But the staggering number of solutions and entrances into combat would be enough. But no, they add all the dialogue choices on top. And seriously, none of this stuff is the typical good, bad or ugly tropes. Good, bad, and gray intros and outcomes can be linked and combined any number of times. I bet if you tried to do a playthrough with the same choices, it couldn't be done. Either through lack of being able to keep track of it all. Or from a pile up of choices not having the exact same outcomes.

But that's the options you have making moment to moment choices during play. I find that sort of freedom delightful. And if you f*ck up, you might have a fun time escaping by the skin of your teeth. In the Pathfinder games, the wealth of options are in the character build, which is kind of like optimizing a spreadsheet over a hundred hours. Which is...not entirely unengaging, but when you have that amount of variables to tune, and have to do it for 10+ characters, I hit my breaking point. Also, if you f*ck up, you're not coping with a disastrous situation, it means every combat situation is a disaster.

Yah. Another difference is the fact that BG3 f*cking up is half (all?) the fun whether its game over or not. (and a lot of times failure is not game over but game anew)

Reading this discussion has helped me solidify why my own Kingmaker playthrough died after ~30 hours. Every encounter was becoming a chore and I was constantly worried that my build choices were trash. That and the whole kingdom-management portion was dull.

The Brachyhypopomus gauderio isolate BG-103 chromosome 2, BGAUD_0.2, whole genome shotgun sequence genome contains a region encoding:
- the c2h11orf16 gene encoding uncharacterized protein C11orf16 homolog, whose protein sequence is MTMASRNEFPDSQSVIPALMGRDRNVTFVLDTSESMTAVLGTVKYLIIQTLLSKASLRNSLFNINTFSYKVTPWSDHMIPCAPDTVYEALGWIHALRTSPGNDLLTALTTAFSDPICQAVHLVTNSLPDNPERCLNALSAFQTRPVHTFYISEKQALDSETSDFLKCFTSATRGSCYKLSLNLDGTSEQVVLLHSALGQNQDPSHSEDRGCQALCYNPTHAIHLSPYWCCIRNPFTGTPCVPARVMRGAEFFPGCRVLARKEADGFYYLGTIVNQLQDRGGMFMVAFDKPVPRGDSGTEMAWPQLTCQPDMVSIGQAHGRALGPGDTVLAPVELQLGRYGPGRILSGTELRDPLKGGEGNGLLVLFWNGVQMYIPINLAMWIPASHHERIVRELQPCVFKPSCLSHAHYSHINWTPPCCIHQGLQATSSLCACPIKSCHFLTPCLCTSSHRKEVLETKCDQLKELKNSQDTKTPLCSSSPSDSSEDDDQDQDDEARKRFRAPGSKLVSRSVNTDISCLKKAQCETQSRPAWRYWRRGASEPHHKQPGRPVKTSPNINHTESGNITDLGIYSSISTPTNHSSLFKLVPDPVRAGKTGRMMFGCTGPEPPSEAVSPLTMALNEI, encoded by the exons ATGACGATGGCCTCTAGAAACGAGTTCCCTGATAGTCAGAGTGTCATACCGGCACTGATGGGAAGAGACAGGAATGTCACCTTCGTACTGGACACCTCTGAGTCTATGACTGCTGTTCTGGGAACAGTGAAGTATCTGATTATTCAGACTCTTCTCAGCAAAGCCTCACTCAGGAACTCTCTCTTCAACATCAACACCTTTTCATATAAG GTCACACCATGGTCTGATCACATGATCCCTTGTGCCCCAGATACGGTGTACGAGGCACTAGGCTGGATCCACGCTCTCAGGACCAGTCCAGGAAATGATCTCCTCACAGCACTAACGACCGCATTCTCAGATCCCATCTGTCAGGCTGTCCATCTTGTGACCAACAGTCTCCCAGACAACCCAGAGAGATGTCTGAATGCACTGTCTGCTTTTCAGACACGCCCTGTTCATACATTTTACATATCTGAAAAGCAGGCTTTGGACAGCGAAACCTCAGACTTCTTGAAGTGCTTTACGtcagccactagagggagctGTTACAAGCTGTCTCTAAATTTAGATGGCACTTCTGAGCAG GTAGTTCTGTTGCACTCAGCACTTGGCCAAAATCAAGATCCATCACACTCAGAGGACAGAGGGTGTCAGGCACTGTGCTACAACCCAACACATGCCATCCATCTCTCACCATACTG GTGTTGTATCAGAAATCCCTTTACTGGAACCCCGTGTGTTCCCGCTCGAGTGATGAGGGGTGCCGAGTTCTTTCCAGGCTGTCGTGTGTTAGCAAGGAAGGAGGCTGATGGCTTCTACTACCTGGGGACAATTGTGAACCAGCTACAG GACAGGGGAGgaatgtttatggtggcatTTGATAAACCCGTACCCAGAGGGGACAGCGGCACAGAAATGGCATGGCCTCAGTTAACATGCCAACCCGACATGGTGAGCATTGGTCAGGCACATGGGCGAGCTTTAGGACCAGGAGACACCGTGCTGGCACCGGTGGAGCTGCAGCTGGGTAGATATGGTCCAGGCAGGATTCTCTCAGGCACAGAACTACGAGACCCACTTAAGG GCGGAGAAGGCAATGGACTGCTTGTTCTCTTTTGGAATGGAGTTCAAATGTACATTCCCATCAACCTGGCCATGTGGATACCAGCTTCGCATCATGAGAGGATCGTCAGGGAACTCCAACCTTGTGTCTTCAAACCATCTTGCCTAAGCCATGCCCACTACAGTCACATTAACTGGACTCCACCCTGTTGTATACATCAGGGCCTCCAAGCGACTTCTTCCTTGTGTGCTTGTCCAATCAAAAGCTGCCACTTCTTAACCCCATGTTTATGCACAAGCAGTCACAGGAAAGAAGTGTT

fangblackbone wrote:

Yah. Another difference is the fact that BG3 f*cking up is half (all?) the fun whether its game over or not. (and a lot of times failure is not game over but game anew)

I've seen evidence of this and it's a hugely, hugely smart move by those Devs that I hope more CRPG makers follow.

Sorbicol wrote:

My advice - which of course you are completely free to ignore! - would be to go away and play something that isn’t an isometric (ish) cRPG and have something of a palette cleanser before you start BG3. BG3 is another 100+ hour commitment. You really don’t want to burn out on it.

I'm giving myself a few days to rest. I'm a good CRPG nerd, so as long as I can get invested in the characters and story, I doubt I'll get burned out (I mean, I ground my way through Pathfinder entirely on the strength of my interest in the characters/plot). Anyway, the next game on my list is CP2077 2.0, and I've already played through that twice.

Having taken a day, my "Let's start again!" fever appears to be breaking. Put flatly, I didn't enjoy the game enough to restart it immediately, even if I didn't hate it. Most of the reviews I saw collected on Wikipedia gave this a 7.8/10, which strikes me as wildly accurate.

I still, broadly, enjoyed myself! I still think I'll fire this up for a replay sometime, but maybe I'll save that for 2024.